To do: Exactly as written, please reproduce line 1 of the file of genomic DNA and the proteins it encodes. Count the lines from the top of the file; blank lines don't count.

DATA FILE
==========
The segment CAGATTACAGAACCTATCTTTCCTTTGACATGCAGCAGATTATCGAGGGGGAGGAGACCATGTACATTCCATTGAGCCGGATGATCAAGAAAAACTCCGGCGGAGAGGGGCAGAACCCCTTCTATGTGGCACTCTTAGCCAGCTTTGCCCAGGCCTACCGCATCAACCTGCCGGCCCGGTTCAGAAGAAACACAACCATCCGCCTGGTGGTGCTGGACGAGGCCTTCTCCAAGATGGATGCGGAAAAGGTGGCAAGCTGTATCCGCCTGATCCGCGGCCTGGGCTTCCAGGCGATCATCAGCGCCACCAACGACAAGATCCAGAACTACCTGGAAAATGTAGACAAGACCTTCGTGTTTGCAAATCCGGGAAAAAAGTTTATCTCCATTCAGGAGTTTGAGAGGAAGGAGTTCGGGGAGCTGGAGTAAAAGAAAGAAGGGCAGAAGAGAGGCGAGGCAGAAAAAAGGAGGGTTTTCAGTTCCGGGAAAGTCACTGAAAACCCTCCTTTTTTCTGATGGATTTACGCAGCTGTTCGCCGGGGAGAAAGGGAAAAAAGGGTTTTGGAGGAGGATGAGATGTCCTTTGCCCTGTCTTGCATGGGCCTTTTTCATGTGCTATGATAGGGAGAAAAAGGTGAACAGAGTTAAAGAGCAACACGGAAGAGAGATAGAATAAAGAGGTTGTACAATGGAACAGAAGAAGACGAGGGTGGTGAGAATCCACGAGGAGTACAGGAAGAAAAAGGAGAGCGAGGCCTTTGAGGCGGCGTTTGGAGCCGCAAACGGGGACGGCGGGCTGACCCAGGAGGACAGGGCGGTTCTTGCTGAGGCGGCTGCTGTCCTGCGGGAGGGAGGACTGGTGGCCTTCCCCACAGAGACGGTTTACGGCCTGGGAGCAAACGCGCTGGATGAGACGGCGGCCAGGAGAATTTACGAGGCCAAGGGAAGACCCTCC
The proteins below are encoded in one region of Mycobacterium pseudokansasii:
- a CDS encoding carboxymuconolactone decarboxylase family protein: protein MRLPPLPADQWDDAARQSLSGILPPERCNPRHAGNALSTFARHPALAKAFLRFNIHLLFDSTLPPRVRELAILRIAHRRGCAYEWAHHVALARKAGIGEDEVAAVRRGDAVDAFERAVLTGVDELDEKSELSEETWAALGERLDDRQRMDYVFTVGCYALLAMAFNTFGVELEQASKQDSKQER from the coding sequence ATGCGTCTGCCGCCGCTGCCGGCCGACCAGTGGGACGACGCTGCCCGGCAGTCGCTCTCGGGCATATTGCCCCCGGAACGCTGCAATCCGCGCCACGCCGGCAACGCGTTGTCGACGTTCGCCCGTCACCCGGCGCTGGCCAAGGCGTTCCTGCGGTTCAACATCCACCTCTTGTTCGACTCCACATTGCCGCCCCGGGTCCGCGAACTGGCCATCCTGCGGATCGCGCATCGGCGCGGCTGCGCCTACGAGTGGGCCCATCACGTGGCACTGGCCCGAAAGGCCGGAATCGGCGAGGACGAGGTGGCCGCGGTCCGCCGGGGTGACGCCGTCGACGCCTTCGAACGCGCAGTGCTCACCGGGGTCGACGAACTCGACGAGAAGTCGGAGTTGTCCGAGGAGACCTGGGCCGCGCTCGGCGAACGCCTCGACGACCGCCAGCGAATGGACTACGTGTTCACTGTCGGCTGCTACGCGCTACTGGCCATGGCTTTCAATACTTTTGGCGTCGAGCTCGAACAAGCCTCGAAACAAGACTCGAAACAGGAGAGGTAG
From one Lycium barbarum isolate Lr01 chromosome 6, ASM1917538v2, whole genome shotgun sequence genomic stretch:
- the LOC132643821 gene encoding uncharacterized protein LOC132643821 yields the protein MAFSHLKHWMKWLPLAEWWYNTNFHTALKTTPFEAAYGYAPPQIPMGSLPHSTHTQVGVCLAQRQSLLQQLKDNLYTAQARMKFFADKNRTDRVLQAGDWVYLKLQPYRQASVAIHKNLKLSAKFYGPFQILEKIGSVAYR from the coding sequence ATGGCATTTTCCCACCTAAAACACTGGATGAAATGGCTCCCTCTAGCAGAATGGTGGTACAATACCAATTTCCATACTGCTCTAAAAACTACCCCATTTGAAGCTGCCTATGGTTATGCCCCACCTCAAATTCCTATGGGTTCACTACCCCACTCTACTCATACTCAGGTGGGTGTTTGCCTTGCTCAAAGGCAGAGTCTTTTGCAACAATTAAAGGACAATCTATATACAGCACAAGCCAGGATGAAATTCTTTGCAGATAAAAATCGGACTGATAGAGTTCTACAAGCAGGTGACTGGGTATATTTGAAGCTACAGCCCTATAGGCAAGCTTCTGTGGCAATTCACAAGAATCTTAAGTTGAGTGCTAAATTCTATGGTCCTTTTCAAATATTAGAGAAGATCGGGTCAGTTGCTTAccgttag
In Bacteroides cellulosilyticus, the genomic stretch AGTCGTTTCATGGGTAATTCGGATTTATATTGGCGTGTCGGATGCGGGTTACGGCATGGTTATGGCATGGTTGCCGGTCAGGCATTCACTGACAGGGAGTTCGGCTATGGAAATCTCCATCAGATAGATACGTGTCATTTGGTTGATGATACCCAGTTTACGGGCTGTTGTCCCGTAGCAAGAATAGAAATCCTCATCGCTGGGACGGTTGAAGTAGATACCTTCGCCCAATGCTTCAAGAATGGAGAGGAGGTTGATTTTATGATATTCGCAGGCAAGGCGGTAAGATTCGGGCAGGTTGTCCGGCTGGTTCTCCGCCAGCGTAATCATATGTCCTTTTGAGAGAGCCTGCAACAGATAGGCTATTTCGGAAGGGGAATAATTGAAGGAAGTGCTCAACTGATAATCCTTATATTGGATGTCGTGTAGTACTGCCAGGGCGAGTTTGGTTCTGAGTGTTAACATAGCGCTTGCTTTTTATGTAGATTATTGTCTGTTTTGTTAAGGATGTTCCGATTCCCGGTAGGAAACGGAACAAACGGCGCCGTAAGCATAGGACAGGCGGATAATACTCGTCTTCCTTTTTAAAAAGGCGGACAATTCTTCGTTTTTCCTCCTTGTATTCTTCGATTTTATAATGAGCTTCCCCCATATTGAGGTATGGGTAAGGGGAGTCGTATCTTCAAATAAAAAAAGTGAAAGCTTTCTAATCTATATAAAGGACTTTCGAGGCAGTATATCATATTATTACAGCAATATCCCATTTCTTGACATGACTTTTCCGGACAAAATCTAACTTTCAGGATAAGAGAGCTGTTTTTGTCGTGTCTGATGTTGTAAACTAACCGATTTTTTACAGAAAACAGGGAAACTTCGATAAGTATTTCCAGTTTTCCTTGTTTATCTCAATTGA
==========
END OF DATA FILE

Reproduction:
The segment CAGATTACAGAACCTATCTTTCCTTTGACATGCAGCAGATTATCGAGGGGGAGGAGACCATGTACATTCCATTGAGCCGGATGATCAAGAAAAACTCCGGCGGAGAGGGGCAGAACCCCTTCTATGTGGCACTCTTAGCCAGCTTTGCCCAGGCCTACCGCATCAACCTGCCGGCCCGGTTCAGAAGAAACACAACCATCCGCCTGGTGGTGCTGGACGAGGCCTTCTCCAAGATGGATGCGGAAAAGGTGGCAAGCTGTATCCGCCTGATCCGCGGCCTGGGCTTCCAGGCGATCATCAGCGCCACCAACGACAAGATCCAGAACTACCTGGAAAATGTAGACAAGACCTTCGTGTTTGCAAATCCGGGAAAAAAGTTTATCTCCATTCAGGAGTTTGAGAGGAAGGAGTTCGGGGAGCTGGAGTAAAAGAAAGAAGGGCAGAAGAGAGGCGAGGCAGAAAAAAGGAGGGTTTTCAGTTCCGGGAAAGTCACTGAAAACCCTCCTTTTTTCTGATGGATTTACGCAGCTGTTCGCCGGGGAGAAAGGGAAAAAAGGGTTTTGGAGGAGGATGAGATGTCCTTTGCCCTGTCTTGCATGGGCCTTTTTCATGTGCTATGATAGGGAGAAAAAGGTGAACAGAGTTAAAGAGCAACACGGAAGAGAGATAGAATAAAGAGGTTGTACAATGGAACAGAAGAAGACGAGGGTGGTGAGAATCCACGAGGAGTACAGGAAGAAAAAGGAGAGCGAGGCCTTTGAGGCGGCGTTTGGAGCCGCAAACGGGGACGGCGGGCTGACCCAGGAGGACAGGGCGGTTCTTGCTGAGGCGGCTGCTGTCCTGCGGGAGGGAGGACTGGTGGCCTTCCCCACAGAGACGGTTTACGGCCTGGGAGCAAACGCGCTGGATGAGACGGCGGCCAGGAGAATTTACGAGGCCAAGGGAAGACCCTCC